Richard Jordan’s Sandman Francis was originally a closeted good guy in the novel.  Could be be one again in a remake?

Given the current COVID-19 pandemic, a lot of young people might (rightly) feel they are being cheated out of many things, such as school dances, games, going to movie theaters, graduation ceremonies and other youthful rites of passage.  The pandemic has sadly put the kibosh on much of that, just as Logan’s Run prematurely ended the lives of its own youth.  And as we saw with “The Hunger Games” and “The Divergent” movies, there is (or at least there was) an audience for youth-centered dystopia films.  A new Logan’s Run, much like a new Buck Rogers, could also speak to the increasing disparity between the affluent, who live like fatted cattle within the domed cities, versus the scrappier survivors forced to endure a harsher existence in the wilderness outside.

The domed city of “Logan’s Run” vs. New Chicago of “Buck Rogers”; two 1970s visions of gleaming false utopias…

Both Logan’s Run and Buck Rogers deal with artificial,  glitzy utopias that exist within walking distances of hellish dystopias, not too unlike our world of today.  Runaway climate change (instead of the movie’s forgotten nuclear wars) could easily explain the necessity for the movie’s domed cities.  And, like a Buck Rogers remake, a new movie could also introduce more diverse casting as well.  Neither Michael Anderson’s 1976 film, nor the short-lived 1977 TV series that followed, featured any significant roles for non-caucasian actors (though the crazed killer robot “Box” was memorably voiced by black actor Roscoe Lee Browne).  In our changing world, such whitebread casting isn’t just racially insensitive, it’s also utterly unrealistic.

The essential story of “Logan’s Run” still has a lot to offer audiences of the 21st century.


Closer Encounters Of Another Kind.

Barry Guiler (Carey Guffey) watches his friends depart in “Close Encounter of the Third Kind” (1977).

Now it’s time to talk about sequels that I’d like to see, and my first choice may seem wildly unnecessary, but hear me out.  1977 saw the release of that other ‘big space film’, Steven Spielberg’s UFO classic, “Close Encounters of the Third Kind”.   As I’ve said before in this blog, that movie was perhaps the closest thing I’ve ever had to a religious experience in my life.  Arguably the film has less a cerebral, more emotional appeal, with the final meeting between humans and extraterrestrials culminating in a music-filled love-fest.  Richard Dreyfuss and Melinda Dillon tenaciously make their way to the Wyoming landmark of Devil’s Tower in time for the human/alien rendezvous.  Dreyfuss’ “Roy Neary” is spirited away aboard the mothership, while Melinda Dillon’s “Jillian Guiler” character is tearfully reunited with her abducted son Barry (Carey Guffey).  Barry is released by the aliens, along with other human abductees from across time (including the real-life “Flight 19” squadron of American pilots, who went missing near the end of World War 2 during a training exercise).  The movie’s end credits sees the alien mothership fly back into the night sky, with John Williams’ joyous music playing.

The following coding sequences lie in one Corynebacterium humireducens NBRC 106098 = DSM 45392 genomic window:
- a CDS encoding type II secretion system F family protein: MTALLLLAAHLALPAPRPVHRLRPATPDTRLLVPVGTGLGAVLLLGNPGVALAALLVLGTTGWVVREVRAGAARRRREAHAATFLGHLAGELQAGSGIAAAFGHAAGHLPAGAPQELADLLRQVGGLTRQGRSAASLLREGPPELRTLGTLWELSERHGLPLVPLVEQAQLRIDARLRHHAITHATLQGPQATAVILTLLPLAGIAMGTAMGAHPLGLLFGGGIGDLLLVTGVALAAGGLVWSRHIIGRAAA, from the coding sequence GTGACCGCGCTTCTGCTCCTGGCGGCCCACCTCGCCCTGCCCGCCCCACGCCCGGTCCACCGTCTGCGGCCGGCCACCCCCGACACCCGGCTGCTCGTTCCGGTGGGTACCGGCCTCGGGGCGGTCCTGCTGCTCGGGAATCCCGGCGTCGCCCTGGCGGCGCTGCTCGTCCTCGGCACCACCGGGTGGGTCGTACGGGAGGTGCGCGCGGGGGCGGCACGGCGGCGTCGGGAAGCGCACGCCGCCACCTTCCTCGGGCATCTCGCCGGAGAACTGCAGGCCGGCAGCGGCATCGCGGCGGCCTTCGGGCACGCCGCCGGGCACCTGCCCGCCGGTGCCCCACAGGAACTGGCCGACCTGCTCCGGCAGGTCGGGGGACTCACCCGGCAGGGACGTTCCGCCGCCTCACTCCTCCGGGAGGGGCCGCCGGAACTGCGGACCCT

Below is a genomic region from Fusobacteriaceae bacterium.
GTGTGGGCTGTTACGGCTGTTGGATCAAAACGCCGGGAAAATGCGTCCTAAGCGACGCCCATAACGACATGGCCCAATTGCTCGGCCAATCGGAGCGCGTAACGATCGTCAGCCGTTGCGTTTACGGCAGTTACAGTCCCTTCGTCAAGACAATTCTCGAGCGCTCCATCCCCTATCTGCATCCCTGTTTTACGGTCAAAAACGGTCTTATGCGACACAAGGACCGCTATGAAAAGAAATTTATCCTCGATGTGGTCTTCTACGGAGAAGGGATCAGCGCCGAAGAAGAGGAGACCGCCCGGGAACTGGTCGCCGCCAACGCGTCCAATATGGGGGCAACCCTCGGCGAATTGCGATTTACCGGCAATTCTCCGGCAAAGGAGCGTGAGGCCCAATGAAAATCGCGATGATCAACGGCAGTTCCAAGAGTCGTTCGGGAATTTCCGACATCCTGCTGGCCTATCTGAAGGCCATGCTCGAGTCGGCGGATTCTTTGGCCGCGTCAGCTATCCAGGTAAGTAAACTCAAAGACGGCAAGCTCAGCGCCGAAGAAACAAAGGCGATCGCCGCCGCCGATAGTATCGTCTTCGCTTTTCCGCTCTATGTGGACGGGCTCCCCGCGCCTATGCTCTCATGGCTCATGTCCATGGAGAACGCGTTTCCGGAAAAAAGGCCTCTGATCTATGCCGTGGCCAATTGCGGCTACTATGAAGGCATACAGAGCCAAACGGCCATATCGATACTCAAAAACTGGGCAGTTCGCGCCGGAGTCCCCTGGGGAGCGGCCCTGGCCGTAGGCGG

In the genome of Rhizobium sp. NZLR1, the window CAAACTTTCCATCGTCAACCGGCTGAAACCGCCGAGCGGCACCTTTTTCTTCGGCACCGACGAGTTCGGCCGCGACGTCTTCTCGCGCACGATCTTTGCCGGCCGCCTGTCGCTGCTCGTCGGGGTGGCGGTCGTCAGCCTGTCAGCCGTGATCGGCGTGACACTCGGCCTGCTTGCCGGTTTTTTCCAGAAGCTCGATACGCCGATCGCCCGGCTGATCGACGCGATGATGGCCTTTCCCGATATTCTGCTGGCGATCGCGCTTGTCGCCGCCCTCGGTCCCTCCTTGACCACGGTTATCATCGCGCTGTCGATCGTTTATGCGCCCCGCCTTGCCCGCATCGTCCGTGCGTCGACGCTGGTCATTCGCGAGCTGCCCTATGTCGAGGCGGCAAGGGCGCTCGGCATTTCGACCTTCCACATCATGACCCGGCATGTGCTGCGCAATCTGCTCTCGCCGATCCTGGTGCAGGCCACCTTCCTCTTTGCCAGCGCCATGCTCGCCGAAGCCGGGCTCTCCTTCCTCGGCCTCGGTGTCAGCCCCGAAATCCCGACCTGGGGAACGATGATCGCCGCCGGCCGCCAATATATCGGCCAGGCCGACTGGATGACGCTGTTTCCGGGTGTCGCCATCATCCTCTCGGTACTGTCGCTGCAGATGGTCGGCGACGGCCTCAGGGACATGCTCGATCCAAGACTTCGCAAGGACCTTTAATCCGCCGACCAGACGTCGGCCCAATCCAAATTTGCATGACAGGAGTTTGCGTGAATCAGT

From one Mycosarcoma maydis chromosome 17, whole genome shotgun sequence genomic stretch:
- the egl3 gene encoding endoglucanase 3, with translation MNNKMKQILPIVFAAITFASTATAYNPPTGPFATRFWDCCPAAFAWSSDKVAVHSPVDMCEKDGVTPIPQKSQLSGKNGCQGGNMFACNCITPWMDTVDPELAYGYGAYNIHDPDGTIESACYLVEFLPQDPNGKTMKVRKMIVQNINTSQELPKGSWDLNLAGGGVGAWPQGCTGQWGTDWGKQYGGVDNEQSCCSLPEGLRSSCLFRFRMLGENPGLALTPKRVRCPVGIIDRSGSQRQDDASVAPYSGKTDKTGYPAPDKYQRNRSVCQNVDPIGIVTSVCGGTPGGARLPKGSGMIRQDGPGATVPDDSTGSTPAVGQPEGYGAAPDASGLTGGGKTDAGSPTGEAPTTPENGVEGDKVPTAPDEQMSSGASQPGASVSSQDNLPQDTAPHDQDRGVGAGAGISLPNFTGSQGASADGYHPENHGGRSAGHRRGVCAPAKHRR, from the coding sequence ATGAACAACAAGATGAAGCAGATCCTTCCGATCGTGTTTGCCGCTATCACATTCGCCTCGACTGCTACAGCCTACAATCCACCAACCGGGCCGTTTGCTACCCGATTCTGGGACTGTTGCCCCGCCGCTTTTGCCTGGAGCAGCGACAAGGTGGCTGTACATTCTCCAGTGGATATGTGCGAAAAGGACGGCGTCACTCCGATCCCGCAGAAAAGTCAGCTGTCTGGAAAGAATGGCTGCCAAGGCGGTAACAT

The End, right?   Well, not necessarily…

Human abductees are returned to Earth unharmed, at least physically.  But what about the psychological damage of plucking random Earth people from their home planet and returning them to an unfamiliar world many years later?

When I was 10 years old and saw “Close Encounters” for the first time, the nagging questions that remained in my awestruck brain after the film ended concerned the fates of the returned Flight-19 pilots, as well as others who remained behind, such as Jillian Guiler, whom we see taking photos of the alien visitors with her previously hidden pocket camera.  What was the aftermath for Roy’s deserted family?  What about the other civilian abductees who were returned to Devil’s Tower?  Many of those people, like the Flight-19 pilots, were abducted from other times… how would they re-assimilate into a world of fast food, 8-track tapes and disco?  Would they have lingering traumas regarding their abductions?  Would they be forced to live in secret government laboratories for the rest of their lives, or would they be returned to their families?  What about any non-American abductees?   Remember, the pilots of Flight-19 didn’t age, due to Einstein’s special relativity.  The alien’s mothership must’ve been traveling at near-light speeds to slow the humans’ natural aging to a crawl.  When they returned to Earth over 30 years later, the pilots were still young men in their 20s.  Luckily for young Barry Guiler, the kid was returned only days after his abduction, so his lack of aging was hardly significant.  But what about all of the others we saw returning from the mothership?